Administrators in the Office of Development and Alumni Relations decided last semester to discontinue the class officers program, said Ricardo Hall, the new vice provost for Student Affairs.
While the incoming freshman class will not have the opportunity to elect a class president, Hall said the 15 current class officers who hold positions for the classes of 2018, 2019 and 2020 will retain their titles.
Joe Buck, the vice president of Development and Alumni Relations, said current class officers will assume the same roles they had in the past, with the exception of managing the senior class gift. Class officers are primarily responsible for soliciting donations from their fellow classmates.
Buck said the decision to discontinue the class officers program deals with issues involving resource allocation.
The Lehigh Fund, a committee under the Office of Development and Alumni Relations (ASA), manages both the class officers program and the Association of Student Alumni, a group formed in 2002 to promote alumni engagement and spirit traditions.
Jennifer Cunningham, the assistant vice president of alumni relations, said the lines between these two groups have become blurred over the past 15 years.
“We were managing two groups that were supposed to have unique goals and objectives, and they started overlapping,” Cunningham said. “We decided to devote the resources into one group and give class officers the chance to join ASA and work on that group.”
Buck said the class officers program was involved with initiatives that did not fall under the scope of the Office of Development and Alumni Relations.
William Pemberton, the president of the class of 2020, said he has spearheaded an initiative to save the program and restructure it for future classes.
“We rejected the idea of having to join ASA if we wanted to survive,” Pemberton said. “The great part of being a class officer is that we are able to be our own bosses. We’re able to represent the class in a way that we see fit, without having to report to an executive board.”
Hai Le, the president of the class of 2018, doesn’t think the class officers program should be absorbed by any other organization.
The class officers were informed of the program’s dissolution during the last week of the 2017 spring semester. Le said he felt blindsided by the decision.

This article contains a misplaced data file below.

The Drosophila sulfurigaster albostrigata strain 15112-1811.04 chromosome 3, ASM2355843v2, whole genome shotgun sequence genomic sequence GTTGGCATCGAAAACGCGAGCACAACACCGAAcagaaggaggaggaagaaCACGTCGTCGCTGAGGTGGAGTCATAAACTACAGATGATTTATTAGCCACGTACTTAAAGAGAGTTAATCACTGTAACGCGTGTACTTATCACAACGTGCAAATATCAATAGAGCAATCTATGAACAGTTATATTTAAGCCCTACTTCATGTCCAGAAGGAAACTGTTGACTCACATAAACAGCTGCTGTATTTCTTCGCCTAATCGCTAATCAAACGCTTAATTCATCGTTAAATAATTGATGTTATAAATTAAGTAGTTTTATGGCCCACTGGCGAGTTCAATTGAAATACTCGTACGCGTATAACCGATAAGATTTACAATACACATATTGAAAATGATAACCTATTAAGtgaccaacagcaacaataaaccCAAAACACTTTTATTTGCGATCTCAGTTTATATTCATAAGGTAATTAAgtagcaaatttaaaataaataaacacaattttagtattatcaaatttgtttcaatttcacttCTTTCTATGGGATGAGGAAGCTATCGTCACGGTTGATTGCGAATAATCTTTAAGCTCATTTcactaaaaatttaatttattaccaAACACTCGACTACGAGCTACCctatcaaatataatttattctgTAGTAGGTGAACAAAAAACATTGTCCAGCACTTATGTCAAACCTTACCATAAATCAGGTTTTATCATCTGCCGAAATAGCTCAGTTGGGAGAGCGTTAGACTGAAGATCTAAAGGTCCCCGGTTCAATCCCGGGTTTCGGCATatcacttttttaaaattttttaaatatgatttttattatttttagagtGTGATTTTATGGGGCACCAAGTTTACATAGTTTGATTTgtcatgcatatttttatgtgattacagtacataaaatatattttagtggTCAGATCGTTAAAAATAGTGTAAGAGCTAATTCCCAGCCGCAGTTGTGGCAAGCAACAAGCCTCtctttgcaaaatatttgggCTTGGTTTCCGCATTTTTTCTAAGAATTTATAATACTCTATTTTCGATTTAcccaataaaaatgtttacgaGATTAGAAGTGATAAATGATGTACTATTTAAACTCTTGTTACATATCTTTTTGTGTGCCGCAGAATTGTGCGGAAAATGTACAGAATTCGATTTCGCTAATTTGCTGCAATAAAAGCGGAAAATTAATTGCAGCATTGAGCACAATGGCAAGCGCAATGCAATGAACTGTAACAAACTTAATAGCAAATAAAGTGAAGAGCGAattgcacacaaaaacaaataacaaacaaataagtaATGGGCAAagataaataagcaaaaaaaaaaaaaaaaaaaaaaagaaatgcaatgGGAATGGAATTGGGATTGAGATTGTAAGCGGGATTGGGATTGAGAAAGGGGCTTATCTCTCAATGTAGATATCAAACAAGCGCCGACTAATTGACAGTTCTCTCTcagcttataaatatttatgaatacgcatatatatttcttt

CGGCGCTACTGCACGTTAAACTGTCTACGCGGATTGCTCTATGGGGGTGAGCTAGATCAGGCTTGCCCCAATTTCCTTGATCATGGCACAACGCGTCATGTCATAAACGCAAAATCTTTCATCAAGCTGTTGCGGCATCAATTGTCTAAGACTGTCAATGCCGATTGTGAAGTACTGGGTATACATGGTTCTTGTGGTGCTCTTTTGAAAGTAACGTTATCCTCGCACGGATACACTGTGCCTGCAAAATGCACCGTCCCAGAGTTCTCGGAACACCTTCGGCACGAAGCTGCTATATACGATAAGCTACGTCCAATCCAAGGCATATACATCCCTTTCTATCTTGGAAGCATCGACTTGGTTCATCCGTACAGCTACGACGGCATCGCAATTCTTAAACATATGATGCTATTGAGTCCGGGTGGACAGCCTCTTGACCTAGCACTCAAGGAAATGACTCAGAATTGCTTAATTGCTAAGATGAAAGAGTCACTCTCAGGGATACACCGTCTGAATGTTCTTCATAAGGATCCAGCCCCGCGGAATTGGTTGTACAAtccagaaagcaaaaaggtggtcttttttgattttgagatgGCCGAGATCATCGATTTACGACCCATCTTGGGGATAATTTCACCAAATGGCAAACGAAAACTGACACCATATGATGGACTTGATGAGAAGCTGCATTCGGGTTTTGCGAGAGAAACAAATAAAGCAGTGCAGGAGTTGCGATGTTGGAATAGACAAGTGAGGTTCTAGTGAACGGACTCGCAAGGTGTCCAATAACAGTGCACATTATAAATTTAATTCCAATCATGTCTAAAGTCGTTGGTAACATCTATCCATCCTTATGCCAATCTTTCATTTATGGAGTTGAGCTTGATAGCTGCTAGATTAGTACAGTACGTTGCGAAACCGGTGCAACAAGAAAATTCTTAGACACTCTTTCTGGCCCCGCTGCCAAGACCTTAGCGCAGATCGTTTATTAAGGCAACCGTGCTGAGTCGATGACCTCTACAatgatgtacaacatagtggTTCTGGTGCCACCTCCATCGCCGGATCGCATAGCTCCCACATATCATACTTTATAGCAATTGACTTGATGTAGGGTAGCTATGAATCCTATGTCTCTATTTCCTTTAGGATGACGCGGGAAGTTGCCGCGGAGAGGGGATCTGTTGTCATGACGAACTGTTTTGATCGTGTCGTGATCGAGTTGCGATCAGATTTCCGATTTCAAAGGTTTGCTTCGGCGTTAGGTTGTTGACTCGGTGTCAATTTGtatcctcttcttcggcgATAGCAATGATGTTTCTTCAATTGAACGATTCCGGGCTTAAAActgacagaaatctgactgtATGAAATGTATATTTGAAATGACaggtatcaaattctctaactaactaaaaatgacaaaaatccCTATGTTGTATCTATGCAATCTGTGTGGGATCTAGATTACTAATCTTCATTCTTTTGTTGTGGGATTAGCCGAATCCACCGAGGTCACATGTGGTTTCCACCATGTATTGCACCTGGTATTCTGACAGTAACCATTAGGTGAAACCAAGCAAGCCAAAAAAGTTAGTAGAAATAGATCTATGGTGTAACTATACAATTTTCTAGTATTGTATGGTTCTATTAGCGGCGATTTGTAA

“Many of (the class officers) were really upset because they committed so much time,” Pemberton said, “and to be hit with this news out of left field was very, very disheartening and very, very disorienting.”
Buck said the Office of Development and Alumni Relations is trying to rectify the situation and will continue to facilitate the class officers program.
“I think that’s a fair criticism that they didn’t get enough notice,” Buck said. “I would have preferred it to be communicated earlier.”
Pemberton said he has proposed an alternative program structure in which class officers no longer serve to solely solicit donations from their classmates but instead serve to address the needs of the student body.
He hopes the program will be shepherded by the Office of Student Affairs moving forward.
Hall said while the program might one day become a student organization recognized by the Office of Student Affairs, it will not be funded by his office.
“I’m encouraged by the fact that students associated with the program are interested in being a part of anything that might positively reflect on the university,” Hall said. “This particular program over time has seen its responsibilities assumed by ASA, and it is the Office of Development and Alumni Affair’s right to say that its needs are being met, so now we will work as best as we can to ensure that the students would like to remain involved.”
Hall said the class officers program could potentially lead an initiative to foster the relationship between Lehigh students and the Bethlehem community. While Pemberton thinks this is something Lehigh needs, he would also like to introduce his proposal and try to meet the needs of the student body.
Pemberton will be the last president to speak before his class.
“I’d like the tradition to continue to live in whatever way, shape or form it can,” Pemberton said. “I don’t want my work to go down the drain if it all just ends at me because that would defeat the purpose.”